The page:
Iran: protestors set fire to Khomeini ancestral home


Agence France-Press
November 18, 2022

Protesters in Iran have set on fire the ancestral home of the Islamic republic's founder Ayatollah Ruhollah Khomeini two months into the anti-regime protest movement, images showed on Friday.


'You'll rarely find a climate denier in east Africa'


‘You’ll rarely find a climate denier in east Africa’

Caroline Kimeu
Thu 17 Nov 2022 01.00 EST


In west Africa too, a friend of mine scoffed at the idea of anyone denying climate change while living on the continent: “What would anyone in Nigeria gain from denying climate change?” he asked . The country has been hit by its worst floods in more than a decade, killing more than 600 people and displacing at least 1.4 million. But why hasn’t it received more international interest? The prevailing sense, he said, is that Africa is “no stranger to tragedy”, and somehow this latest incident was no different.

Every week, I see at least one story on how the drought in the north of Kenya is pushing millions of people towards starvation, and it is a devastating story to cover. The situation there mirrors what’s happening in much of the Horn of Africa, which is facing its worst drought in decades. Uganda, Tanzania and the Democratic Republic of Congo have all faced deadly flooding this year, displacing thousands. The situation is far worse in south Sudan, where last month, record rains flooded two-thirds of the country.


(Sidenote: No Africa forum…?)

109 Republicans Voted Against Bill to Ban Sexual Assault NDAs


109 Republicans Voted Against Bill to Ban Sexual Assault NDAs

The newly passed Speak Out Act "empowers survivors of sexual assault and harassment to speak openly about their experiences and pursue the justice they deserve," said Rep. Pramila Jayapal.

November 17, 2022

The House on Wednesday passed bipartisan legislation that prohibits employers from using pre-dispute non-disclosure agreements (NDAs) or non-disparagement clauses to silence survivors of workplace sexual assault and harassment.

President Joe Biden is expected to sign the Speak Out Act, which had already been approved in the Senate by unanimous consent, as soon as it reaches his desk.

But 109 Republicans voted against protecting the rights of employees to share their stories and pursue justice without fear of retribution for violating NDAs signed prior to instances of sexual misconduct.


'The sheriff who went rogue': Alex Villanueva's scandal-plagued tenure ends in LA


‘The sheriff who went rogue’: Alex Villanueva’s scandal-plagued tenure ends in LA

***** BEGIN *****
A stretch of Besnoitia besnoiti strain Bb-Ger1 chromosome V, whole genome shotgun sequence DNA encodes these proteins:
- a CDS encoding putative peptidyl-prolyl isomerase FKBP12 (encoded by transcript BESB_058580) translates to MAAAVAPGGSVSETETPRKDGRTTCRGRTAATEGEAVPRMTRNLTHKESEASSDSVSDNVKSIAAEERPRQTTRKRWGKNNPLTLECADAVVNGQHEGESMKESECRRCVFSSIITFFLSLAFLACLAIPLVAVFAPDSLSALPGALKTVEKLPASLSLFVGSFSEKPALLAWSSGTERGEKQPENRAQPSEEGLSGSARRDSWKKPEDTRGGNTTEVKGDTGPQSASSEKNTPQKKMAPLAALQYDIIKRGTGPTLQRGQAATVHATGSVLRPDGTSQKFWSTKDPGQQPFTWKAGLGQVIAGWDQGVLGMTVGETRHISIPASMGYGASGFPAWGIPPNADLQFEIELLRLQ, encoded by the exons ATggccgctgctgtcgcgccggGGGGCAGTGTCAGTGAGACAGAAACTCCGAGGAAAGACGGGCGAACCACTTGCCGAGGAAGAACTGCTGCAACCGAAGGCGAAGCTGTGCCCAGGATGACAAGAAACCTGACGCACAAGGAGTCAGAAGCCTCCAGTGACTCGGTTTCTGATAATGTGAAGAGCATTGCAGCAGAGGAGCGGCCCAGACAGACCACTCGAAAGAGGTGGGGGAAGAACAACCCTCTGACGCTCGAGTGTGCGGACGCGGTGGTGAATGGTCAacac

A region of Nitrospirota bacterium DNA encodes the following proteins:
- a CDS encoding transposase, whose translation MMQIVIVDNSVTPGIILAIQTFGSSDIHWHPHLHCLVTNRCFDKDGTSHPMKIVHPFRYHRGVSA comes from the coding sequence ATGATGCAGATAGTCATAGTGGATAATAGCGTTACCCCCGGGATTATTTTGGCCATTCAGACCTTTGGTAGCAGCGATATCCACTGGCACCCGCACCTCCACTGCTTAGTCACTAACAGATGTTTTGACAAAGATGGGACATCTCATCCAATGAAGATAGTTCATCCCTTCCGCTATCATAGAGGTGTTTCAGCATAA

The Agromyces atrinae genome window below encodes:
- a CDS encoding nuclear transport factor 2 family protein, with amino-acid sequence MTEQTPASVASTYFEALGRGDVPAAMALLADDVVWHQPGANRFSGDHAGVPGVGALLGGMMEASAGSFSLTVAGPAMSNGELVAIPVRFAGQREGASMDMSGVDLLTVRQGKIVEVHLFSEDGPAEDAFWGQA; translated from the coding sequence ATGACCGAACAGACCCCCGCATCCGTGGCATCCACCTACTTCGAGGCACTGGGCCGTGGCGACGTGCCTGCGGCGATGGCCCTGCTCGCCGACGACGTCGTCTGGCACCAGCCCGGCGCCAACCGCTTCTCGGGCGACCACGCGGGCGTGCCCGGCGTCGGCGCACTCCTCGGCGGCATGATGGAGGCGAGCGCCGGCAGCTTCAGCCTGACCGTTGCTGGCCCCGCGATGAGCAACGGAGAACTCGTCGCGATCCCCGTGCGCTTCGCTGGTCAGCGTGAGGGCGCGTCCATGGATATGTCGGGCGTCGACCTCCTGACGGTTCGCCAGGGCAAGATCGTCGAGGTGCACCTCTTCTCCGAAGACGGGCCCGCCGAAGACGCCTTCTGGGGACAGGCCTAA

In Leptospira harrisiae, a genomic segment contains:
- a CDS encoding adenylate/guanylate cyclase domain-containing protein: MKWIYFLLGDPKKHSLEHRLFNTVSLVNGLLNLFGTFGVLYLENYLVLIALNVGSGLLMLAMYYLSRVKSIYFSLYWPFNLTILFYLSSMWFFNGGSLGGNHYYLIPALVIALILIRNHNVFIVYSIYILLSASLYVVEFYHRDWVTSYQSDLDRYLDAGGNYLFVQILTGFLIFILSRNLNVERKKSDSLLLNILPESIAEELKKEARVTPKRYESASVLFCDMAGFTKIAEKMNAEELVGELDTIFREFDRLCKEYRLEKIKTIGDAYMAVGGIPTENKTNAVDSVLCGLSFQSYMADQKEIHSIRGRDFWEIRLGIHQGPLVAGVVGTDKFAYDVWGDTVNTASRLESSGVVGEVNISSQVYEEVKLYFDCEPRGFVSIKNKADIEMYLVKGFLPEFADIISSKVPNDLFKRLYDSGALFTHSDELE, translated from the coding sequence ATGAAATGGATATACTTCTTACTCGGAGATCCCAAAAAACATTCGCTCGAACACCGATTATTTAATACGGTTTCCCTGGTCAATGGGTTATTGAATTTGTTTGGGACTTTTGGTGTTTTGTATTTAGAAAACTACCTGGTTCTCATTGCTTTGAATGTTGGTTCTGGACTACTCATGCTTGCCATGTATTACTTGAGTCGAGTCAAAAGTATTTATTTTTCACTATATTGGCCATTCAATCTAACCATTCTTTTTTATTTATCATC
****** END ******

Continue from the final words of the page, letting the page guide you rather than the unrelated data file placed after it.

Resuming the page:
Villanueva has been accused of engaging in the same kind of cover-ups as his predecessors; while the county’s inspector general has recently identified dozens of current deputies believed to be members of officer “cliques” and gangs, which are known for encouraging brutality, Villanueva has defied subpoenas to testify on the issue and issued legal threats aiming to prevent officials from using the term “deputy gang”. He told the Guardian this year that the gangs were “a problem of perception, not reality”, and that he didn’t want to comply with “political subpoenas”.

A whistleblower also claimed Villanueva had personally directed a cover-up of an incident in which jail guards knelt on the head of a handcuffed man. The sheriff dismissed the allegations in the lawsuit and described former staffers suing him and the department as “disgruntled employees”.

In September, armed sheriff’s deputies raided the home of the county supervisor Sheila Kuehl, who serves on a sheriff’s oversight committee and has been a vocal critic. LASD said it was investigating a county contract and potential bribery, and seized Kuehl’s phone and personal computer, but the LA district attorney’s office said it was not involved in the search and had also investigated the claims last year and found no cause for charges.

The LA Times editorial board called the incident an indication of “just how unhinged” Villanueva had become, saying he was “LA’s loosest cannon and pettiest cop” and that his deputies “must choose whether to follow his crazy directives or defy him and sacrifice their jobs”. Villanueva said he had recused himself from the case but then gave a TV interview (while sitting in a bar) defending the investigation and further attacking Kuehl.

More background

The Murderous Police Gangs of Los Angeles